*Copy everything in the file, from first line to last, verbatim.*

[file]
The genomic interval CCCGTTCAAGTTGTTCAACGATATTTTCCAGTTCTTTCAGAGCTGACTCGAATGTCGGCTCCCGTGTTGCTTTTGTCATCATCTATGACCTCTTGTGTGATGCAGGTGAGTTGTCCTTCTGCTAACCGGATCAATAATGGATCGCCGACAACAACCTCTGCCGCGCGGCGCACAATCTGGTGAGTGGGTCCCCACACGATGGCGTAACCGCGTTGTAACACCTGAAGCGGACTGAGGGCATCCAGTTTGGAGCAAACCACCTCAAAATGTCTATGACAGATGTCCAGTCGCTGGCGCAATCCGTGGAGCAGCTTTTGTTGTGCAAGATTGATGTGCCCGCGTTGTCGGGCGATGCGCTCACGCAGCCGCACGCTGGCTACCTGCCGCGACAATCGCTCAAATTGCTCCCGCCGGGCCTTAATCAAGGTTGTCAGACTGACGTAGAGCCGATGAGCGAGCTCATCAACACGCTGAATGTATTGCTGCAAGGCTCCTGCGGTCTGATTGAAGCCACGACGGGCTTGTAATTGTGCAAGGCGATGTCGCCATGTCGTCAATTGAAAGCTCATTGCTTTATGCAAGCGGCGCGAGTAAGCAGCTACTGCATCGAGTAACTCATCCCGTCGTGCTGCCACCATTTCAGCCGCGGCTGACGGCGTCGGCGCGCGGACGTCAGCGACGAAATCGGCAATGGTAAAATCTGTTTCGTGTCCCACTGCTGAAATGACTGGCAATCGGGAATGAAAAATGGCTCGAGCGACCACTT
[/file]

The genomic interval CCCGTTCAAGTTGTTCAACGATATTTTCCAGTTCTTTCAGAGCTGACTCGAATGTCGGCTCCCGTGTTGCTTTTGTCATCATCTATGACCTCTTGTGTGATGCAGGTGAGTTGTCCTTCTGCTAACCGGATCAATAATGGATCGCCGACAACAACCTCTGCCGCGCGGCGCACAATCTGGTGAGTGGGTCCCCACACGATGGCGTAACCGCGTTGTAACACCTGAAGCGGACTGAGGGCATCCAGTTTGGAGCAAACCACCTCAAAATGTCTATGACAGATGTCCAGTCGCTGGCGCAATCCGTGGAGCAGCTTTTGTTGTGCAAGATTGATGTGCCCGCGTTGTCGGGCGATGCGCTCACGCAGCCGCACGCTGGCTACCTGCCGCGACAATCGCTCAAATTGCTCCCGCCGGGCCTTAATCAAGGTTGTCAGACTGACGTAGAGCCGATGAGCGAGCTCATCAACACGCTGAATGTATTGCTGCAAGGCTCCTGCGGTCTGATTGAAGCCACGACGGGCTTGTAATTGTGCAAGGCGATGTCGCCATGTCGTCAATTGAAAGCTCATTGCTTTATGCAAGCGGCGCGAGTAAGCAGCTACTGCATCGAGTAACTCATCCCGTCGTGCTGCCACCATTTCAGCCGCGGCTGACGGCGTCGGCGCGCGGACGTCAGCGACGAAATCGGCAATGGTAAAATCTGTTTCGTGTCCCACTGCTGAAATGACTGGCAATCGGGAATGAAAAATGGCTCGAGCGACCACTT